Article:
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8. Conditionals

Conditionals allow programs to change their behavior based on whether some statement is true or false. Let’s try this out by writing a script that will give different outputs (consisting of book titles) based on the specified field of study:

field = "Media Studies"
if field == "Media Studies":
    print("Grammophone, Film, Typewriter")
else:
    print("I don't know what field you're talking about! I'm just a little program...")

In our first line, we set a variable field to the string "Media Studies", representing our chosen field of study. The if statement checks whether the field is set to the string “Media Studies”. If it is, the code in the block beneath is executed, so the string "Grammophone, Film, Typewriter" will be printed. It’s important to note at this point the use of the double equals sign == in if statements. The double equals is an equality operator, and it checks to see if the two values on either side are equivalent. Contrast this with the single equals that you’ve already seen, =, which is an assignment operator, that assigns a value to a variable. In the line field = "Media Studies", you are using the assignment operator = to set the variable’s value to “Media Studies”, (a string) while in the if statement, you’re using the equality operator == to check if the field is equivalent to “Media Studies”. You’ll also notice the inclusion of a new line, the else statement. The else statement handles any inputs that aren’t “Media Studies”, and the program merely prints out that it doesn’t know what you should bring. Try this script out both with the variable set to “Media studies” and the variable set to some other value, representing another field of study. What if we want our program to handle more fields of study, giving different messages for each one? Other cases after the first if statement are handled with elif, which is a shortened version of else if:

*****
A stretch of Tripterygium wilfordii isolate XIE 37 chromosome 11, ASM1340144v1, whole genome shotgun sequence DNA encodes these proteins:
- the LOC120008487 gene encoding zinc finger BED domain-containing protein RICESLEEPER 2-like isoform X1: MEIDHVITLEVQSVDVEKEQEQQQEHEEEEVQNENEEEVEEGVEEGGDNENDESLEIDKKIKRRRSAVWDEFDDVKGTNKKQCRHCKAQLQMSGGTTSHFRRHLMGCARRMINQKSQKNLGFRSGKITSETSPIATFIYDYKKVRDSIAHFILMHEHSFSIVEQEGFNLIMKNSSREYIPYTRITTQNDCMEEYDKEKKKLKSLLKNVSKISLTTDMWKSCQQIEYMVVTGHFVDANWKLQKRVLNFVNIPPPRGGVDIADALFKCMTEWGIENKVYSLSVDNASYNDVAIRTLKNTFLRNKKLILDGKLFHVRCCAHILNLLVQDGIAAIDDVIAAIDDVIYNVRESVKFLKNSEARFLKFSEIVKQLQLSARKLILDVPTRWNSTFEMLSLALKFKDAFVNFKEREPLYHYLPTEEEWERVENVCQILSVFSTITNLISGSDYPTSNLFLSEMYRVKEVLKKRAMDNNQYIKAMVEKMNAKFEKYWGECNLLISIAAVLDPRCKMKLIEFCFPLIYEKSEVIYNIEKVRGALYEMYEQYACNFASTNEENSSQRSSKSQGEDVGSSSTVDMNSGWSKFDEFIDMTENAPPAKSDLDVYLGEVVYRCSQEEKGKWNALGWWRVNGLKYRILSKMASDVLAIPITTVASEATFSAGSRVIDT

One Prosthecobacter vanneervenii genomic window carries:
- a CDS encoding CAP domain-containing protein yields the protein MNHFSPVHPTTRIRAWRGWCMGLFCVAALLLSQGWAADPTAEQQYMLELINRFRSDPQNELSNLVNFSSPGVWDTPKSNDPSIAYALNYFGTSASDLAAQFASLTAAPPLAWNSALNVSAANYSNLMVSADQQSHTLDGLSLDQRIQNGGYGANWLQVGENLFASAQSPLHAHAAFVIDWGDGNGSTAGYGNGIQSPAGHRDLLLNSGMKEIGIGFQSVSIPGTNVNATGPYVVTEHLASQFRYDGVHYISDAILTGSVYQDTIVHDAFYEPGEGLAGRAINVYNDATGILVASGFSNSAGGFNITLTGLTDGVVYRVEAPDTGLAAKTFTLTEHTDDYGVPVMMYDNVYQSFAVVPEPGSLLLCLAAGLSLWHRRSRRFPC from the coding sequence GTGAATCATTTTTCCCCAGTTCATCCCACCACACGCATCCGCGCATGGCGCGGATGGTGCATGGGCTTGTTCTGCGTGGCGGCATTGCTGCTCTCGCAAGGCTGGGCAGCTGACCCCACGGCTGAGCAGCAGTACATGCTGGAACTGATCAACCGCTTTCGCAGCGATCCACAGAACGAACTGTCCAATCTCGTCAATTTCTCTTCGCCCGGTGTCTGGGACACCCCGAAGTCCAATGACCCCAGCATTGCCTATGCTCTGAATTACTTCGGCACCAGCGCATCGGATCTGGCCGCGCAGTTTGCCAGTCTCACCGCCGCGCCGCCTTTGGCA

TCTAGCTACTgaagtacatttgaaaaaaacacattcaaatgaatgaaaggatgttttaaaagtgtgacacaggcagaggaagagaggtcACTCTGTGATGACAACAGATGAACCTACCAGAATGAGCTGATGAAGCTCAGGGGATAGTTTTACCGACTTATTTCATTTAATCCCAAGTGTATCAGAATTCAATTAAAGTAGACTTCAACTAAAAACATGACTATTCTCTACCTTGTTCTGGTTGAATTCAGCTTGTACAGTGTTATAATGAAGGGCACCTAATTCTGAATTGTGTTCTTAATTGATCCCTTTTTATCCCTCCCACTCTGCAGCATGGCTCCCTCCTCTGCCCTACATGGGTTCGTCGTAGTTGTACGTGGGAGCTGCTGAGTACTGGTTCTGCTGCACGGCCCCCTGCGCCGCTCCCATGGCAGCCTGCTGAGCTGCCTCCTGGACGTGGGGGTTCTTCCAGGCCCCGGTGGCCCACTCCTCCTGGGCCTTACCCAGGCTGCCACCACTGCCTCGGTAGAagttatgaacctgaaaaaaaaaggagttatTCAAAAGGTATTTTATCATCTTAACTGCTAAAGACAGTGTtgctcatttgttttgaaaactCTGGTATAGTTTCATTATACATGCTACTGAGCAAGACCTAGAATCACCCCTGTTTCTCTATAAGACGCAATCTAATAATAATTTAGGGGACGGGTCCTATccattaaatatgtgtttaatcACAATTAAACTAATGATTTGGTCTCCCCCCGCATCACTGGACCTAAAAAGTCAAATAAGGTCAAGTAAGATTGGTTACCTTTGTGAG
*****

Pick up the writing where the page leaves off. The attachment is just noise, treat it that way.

field = "Media Studies"
if field == "Media Studies":
    print("Grammophone, Film, Typewriter")
elif field == "Critical University Studies":
    print("The Undercommons")
elif field == "Textual Scholarship":
    print("Radiant Textuality")
else:
    print("I don't know what field you're talking about! I'm just a little program...")

You can add as many elif statements as you need, meaning that conditionals in Python have one if statement, any number of elif statements, and one else statement that catches any input not covered by if or elif. Over the next sections, we’ll work on improving this little application, making it able to handle user input directly.

Challenges for lesson 8

Assignment: Challenge

Add two more elif statements to this program to make it better able to handle different potential fields of study. Change the field of study a couple of times, making sure to save after each change, to test out your code.

field = "Media Studies"

if field == "Media Studies":
    print("Grammophone, Film, Typewriter")
elif field == "Critical University Studies":
    print("The Undercommons")
elif field == "Textual Scholarship":
    print("Radiant Textuality")
elif field == "Critical Race Studies"
    print("The New Jim Crow")
elif field == "DH Methodologies"
    print("Algorithmic Criticism")
else:
    print("I don't know what field you're talking about! I'm just a little program...")

Questions

Try again!

What is the difference between the double equals (==) and single equals (=)?

(Select all that apply)

Terms Used in Lesson

Can you define the terms below? Hover over each of them to read a preview of the definitions.

if-Statement

If-statements check whether a statement meets a certain condition, and are used to write code that “makes decisions”. They start with if followed by a condition which is evaluated to be either true or false. …

See term page

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